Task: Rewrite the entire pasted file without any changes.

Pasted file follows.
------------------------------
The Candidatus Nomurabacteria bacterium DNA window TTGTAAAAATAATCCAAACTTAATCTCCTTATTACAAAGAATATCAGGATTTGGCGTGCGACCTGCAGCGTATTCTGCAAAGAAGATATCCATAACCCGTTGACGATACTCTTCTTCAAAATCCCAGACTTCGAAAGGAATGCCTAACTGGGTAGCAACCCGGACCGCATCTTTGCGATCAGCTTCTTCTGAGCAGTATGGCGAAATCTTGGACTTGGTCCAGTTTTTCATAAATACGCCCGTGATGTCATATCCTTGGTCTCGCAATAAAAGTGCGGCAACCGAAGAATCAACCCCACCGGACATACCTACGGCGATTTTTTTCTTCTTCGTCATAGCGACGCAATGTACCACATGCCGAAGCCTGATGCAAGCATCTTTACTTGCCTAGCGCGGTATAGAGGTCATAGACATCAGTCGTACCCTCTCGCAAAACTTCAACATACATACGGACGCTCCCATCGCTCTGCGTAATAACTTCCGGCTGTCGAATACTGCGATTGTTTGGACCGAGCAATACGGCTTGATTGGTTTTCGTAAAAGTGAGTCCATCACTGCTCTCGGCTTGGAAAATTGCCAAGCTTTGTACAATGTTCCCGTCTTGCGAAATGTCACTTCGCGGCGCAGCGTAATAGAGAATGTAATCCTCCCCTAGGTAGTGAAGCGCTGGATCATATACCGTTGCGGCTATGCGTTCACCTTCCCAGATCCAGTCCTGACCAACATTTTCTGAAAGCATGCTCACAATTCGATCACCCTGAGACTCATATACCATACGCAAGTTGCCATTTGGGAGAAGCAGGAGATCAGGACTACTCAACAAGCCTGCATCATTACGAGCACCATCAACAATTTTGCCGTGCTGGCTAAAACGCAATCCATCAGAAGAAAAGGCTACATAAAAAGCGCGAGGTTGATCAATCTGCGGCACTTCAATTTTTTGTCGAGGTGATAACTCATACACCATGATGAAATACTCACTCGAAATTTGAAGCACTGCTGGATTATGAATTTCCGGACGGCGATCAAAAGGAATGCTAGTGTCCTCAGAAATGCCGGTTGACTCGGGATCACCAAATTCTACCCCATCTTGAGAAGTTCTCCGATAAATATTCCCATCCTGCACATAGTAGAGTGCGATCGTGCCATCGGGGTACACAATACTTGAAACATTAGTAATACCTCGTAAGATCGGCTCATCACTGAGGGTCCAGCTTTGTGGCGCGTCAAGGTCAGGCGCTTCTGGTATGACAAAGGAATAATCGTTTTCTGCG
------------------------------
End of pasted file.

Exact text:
The Candidatus Nomurabacteria bacterium DNA window TTGTAAAAATAATCCAAACTTAATCTCCTTATTACAAAGAATATCAGGATTTGGCGTGCGACCTGCAGCGTATTCTGCAAAGAAGATATCCATAACCCGTTGACGATACTCTTCTTCAAAATCCCAGACTTCGAAAGGAATGCCTAACTGGGTAGCAACCCGGACCGCATCTTTGCGATCAGCTTCTTCTGAGCAGTATGGCGAAATCTTGGACTTGGTCCAGTTTTTCATAAATACGCCCGTGATGTCATATCCTTGGTCTCGCAATAAAAGTGCGGCAACCGAAGAATCAACCCCACCGGACATACCTACGGCGATTTTTTTCTTCTTCGTCATAGCGACGCAATGTACCACATGCCGAAGCCTGATGCAAGCATCTTTACTTGCCTAGCGCGGTATAGAGGTCATAGACATCAGTCGTACCCTCTCGCAAAACTTCAACATACATACGGACGCTCCCATCGCTCTGCGTAATAACTTCCGGCTGTCGAATACTGCGATTGTTTGGACCGAGCAATACGGCTTGATTGGTTTTCGTAAAAGTGAGTCCATCACTGCTCTCGGCTTGGAAAATTGCCAAGCTTTGTACAATGTTCCCGTCTTGCGAAATGTCACTTCGCGGCGCAGCGTAATAGAGAATGTAATCCTCCCCTAGGTAGTGAAGCGCTGGATCATATACCGTTGCGGCTATGCGTTCACCTTCCCAGATCCAGTCCTGACCAACATTTTCTGAAAGCATGCTCACAATTCGATCACCCTGAGACTCATATACCATACGCAAGTTGCCATTTGGGAGAAGCAGGAGATCAGGACTACTCAACAAGCCTGCATCATTACGAGCACCATCAACAATTTTGCCGTGCTGGCTAAAACGCAATCCATCAGAAGAAAAGGCTACATAAAAAGCGCGAGGTTGATCAATCTGCGGCACTTCAATTTTTTGTCGAGGTGATAACTCATACACCATGATGAAATACTCACTCGAAATTTGAAGCACTGCTGGATTATGAATTTCCGGACGGCGATCAAAAGGAATGCTAGTGTCCTCAGAAATGCCGGTTGACTCGGGATCACCAAATTCTACCCCATCTTGAGAAGTTCTCCGATAAATATTCCCATCCTGCACATAGTAGAGTGCGATCGTGCCATCGGGGTACACAATACTTGAAACATTAGTAATACCTCGTAAGATCGGCTCATCACTGAGGGTCCAGCTTTGTGGCGCGTCAAGGTCAGGCGCTTCTGGTATGACAAAGGAATAATCGTTTTCTGCG